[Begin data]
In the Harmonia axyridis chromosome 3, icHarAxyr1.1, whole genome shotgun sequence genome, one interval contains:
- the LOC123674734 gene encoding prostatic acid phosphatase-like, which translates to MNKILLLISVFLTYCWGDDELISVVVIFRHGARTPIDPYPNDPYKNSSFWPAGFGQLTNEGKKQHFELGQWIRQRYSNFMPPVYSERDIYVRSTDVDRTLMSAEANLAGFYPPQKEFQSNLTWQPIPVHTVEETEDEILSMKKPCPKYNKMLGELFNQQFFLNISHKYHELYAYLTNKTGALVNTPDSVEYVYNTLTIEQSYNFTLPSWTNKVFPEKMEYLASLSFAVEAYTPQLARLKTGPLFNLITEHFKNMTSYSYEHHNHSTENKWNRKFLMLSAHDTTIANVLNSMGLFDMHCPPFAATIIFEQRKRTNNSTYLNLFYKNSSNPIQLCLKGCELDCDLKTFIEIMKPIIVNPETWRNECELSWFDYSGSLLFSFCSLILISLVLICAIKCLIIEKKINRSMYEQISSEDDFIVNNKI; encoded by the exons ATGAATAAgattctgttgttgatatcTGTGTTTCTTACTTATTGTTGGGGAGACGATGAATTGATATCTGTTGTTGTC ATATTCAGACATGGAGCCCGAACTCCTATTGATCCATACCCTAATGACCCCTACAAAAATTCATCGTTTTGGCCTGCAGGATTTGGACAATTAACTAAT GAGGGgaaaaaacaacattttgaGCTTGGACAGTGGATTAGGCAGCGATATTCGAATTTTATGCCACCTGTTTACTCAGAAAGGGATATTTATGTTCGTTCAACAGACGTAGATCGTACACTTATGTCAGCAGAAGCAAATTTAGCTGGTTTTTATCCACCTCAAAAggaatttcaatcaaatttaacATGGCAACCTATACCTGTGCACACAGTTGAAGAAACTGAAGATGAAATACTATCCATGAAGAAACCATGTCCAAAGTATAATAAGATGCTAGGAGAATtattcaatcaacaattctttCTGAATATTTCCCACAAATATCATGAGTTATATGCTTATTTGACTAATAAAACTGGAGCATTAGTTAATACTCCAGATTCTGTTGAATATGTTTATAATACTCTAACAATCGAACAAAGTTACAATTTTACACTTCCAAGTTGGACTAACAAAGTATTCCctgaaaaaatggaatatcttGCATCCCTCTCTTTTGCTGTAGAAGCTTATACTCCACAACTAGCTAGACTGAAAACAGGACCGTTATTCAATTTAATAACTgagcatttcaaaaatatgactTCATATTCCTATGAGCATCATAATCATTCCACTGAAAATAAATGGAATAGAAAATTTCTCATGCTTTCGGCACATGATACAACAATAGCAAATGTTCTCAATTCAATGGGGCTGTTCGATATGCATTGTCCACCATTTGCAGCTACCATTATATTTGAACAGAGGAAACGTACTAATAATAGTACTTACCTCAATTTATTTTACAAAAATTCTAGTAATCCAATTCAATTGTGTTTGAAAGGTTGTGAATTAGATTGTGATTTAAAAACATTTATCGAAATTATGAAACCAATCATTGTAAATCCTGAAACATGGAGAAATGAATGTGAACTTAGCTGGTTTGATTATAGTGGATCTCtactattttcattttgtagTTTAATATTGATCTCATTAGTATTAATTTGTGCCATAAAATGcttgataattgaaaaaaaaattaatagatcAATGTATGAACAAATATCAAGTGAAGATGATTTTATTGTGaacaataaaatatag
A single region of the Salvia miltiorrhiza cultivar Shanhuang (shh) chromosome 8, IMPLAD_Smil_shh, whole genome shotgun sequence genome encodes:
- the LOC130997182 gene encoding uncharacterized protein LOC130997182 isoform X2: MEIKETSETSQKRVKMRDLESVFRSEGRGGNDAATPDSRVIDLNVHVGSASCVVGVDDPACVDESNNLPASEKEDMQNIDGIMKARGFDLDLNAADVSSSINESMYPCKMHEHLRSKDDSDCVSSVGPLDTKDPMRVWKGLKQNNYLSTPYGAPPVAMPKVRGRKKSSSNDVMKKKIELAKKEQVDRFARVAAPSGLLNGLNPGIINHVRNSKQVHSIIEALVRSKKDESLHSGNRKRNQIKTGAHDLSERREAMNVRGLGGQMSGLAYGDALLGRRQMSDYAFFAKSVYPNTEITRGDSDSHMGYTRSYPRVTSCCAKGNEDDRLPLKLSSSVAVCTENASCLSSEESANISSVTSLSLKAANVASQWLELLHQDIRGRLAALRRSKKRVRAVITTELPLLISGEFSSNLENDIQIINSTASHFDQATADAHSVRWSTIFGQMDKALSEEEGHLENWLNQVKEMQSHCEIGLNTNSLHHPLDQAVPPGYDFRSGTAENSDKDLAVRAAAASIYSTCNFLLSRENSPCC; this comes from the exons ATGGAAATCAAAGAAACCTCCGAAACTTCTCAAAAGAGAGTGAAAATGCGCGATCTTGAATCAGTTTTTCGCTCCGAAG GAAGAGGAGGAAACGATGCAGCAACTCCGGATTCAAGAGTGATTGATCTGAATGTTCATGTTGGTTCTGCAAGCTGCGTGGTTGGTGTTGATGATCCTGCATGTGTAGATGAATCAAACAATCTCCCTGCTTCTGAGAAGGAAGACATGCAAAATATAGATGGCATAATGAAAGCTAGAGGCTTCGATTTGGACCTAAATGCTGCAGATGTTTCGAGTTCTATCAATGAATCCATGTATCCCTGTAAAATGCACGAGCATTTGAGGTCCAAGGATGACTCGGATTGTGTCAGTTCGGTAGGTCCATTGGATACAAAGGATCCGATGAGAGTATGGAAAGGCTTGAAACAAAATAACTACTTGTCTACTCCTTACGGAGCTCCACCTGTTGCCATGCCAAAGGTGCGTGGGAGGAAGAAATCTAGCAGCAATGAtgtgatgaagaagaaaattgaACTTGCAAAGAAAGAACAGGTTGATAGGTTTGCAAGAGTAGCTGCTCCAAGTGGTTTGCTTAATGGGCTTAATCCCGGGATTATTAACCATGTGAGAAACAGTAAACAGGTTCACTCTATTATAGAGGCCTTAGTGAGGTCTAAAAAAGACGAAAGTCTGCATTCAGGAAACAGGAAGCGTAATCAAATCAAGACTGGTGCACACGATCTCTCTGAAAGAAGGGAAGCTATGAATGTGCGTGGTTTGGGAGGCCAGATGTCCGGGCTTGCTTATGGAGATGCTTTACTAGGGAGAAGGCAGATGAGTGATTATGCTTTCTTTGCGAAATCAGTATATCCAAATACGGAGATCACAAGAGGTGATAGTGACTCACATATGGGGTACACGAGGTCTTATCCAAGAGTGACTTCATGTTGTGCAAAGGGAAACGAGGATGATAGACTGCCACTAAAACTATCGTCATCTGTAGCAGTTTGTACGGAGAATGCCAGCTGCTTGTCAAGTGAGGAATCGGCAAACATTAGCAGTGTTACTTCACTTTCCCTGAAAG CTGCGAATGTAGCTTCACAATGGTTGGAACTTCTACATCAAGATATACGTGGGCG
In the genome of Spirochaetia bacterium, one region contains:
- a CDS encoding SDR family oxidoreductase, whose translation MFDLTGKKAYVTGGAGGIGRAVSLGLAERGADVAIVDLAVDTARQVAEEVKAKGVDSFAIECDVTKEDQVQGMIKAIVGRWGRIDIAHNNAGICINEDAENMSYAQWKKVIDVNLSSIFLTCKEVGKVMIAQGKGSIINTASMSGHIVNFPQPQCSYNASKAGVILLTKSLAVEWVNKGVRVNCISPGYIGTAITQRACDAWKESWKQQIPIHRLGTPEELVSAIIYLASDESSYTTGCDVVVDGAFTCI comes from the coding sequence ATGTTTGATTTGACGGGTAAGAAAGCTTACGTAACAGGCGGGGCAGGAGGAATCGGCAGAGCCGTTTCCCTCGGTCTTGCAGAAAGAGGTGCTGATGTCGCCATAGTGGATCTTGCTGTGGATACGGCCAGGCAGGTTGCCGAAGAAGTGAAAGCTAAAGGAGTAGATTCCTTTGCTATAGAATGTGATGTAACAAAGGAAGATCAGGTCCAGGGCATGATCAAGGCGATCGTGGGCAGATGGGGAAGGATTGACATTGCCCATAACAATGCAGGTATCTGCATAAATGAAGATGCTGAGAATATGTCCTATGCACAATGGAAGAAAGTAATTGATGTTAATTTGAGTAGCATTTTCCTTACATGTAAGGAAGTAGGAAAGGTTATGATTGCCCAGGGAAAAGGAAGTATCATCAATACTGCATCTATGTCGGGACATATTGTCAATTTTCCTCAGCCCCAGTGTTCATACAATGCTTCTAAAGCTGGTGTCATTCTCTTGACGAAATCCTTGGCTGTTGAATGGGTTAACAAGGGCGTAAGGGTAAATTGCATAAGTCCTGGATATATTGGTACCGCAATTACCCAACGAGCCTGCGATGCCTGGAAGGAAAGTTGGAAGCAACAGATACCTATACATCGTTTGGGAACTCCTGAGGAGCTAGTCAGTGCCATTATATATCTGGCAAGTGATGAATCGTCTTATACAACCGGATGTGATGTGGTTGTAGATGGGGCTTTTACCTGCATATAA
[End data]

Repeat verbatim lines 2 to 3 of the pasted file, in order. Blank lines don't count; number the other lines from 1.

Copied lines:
- the LOC123674734 gene encoding prostatic acid phosphatase-like, which translates to MNKILLLISVFLTYCWGDDELISVVVIFRHGARTPIDPYPNDPYKNSSFWPAGFGQLTNEGKKQHFELGQWIRQRYSNFMPPVYSERDIYVRSTDVDRTLMSAEANLAGFYPPQKEFQSNLTWQPIPVHTVEETEDEILSMKKPCPKYNKMLGELFNQQFFLNISHKYHELYAYLTNKTGALVNTPDSVEYVYNTLTIEQSYNFTLPSWTNKVFPEKMEYLASLSFAVEAYTPQLARLKTGPLFNLITEHFKNMTSYSYEHHNHSTENKWNRKFLMLSAHDTTIANVLNSMGLFDMHCPPFAATIIFEQRKRTNNSTYLNLFYKNSSNPIQLCLKGCELDCDLKTFIEIMKPIIVNPETWRNECELSWFDYSGSLLFSFCSLILISLVLICAIKCLIIEKKINRSMYEQISSEDDFIVNNKI; encoded by the exons ATGAATAAgattctgttgttgatatcTGTGTTTCTTACTTATTGTTGGGGAGACGATGAATTGATATCTGTTGTTGTC ATATTCAGACATGGAGCCCGAACTCCTATTGATCCATACCCTAATGACCCCTACAAAAATTCATCGTTTTGGCCTGCAGGATTTGGACAATTAACTAAT GAGGGgaaaaaacaacattttgaGCTTGGACAGTGGATTAGGCAGCGATATTCGAATTTTATGCCACCTGTTTACTCAGAAAGGGATATTTATGTTCGTTCAACAGACGTAGATCGTACACTTATGTCAGCAGAAGCAAATTTAGCTGGTTTTTATCCACCTCAAAAggaatttcaatcaaatttaacATGGCAACCTATACCTGTGCACACAGTTGAAGAAACTGAAGATGAAATACTATCCATGAAGAAACCATGTCCAAAGTATAATAAGATGCTAGGAGAATtattcaatcaacaattctttCTGAATATTTCCCACAAATATCATGAGTTATATGCTTATTTGACTAATAAAACTGGAGCATTAGTTAATACTCCAGATTCTGTTGAATATGTTTATAATACTCTAACAATCGAACAAAGTTACAATTTTACACTTCCAAGTTGGACTAACAAAGTATTCCctgaaaaaatggaatatcttGCATCCCTCTCTTTTGCTGTAGAAGCTTATACTCCACAACTAGCTAGACTGAAAACAGGACCGTTATTCAATTTAATAACTgagcatttcaaaaatatgactTCATATTCCTATGAGCATCATAATCATTCCACTGAAAATAAATGGAATAGAAAATTTCTCATGCTTTCGGCACATGATACAACAATAGCAAATGTTCTCAATTCAATGGGGCTGTTCGATATGCATTGTCCACCATTTGCAGCTACCATTATATTTGAACAGAGGAAACGTACTAATAATAGTACTTACCTCAATTTATTTTACAAAAATTCTAGTAATCCAATTCAATTGTGTTTGAAAGGTTGTGAATTAGATTGTGATTTAAAAACATTTATCGAAATTATGAAACCAATCATTGTAAATCCTGAAACATGGAGAAATGAATGTGAACTTAGCTGGTTTGATTATAGTGGATCTCtactattttcattttgtagTTTAATATTGATCTCATTAGTATTAATTTGTGCCATAAAATGcttgataattgaaaaaaaaattaatagatcAATGTATGAACAAATATCAAGTGAAGATGATTTTATTGTGaacaataaaatatag
A single region of the Salvia miltiorrhiza cultivar Shanhuang (shh) chromosome 8, IMPLAD_Smil_shh, whole genome shotgun sequence genome encodes: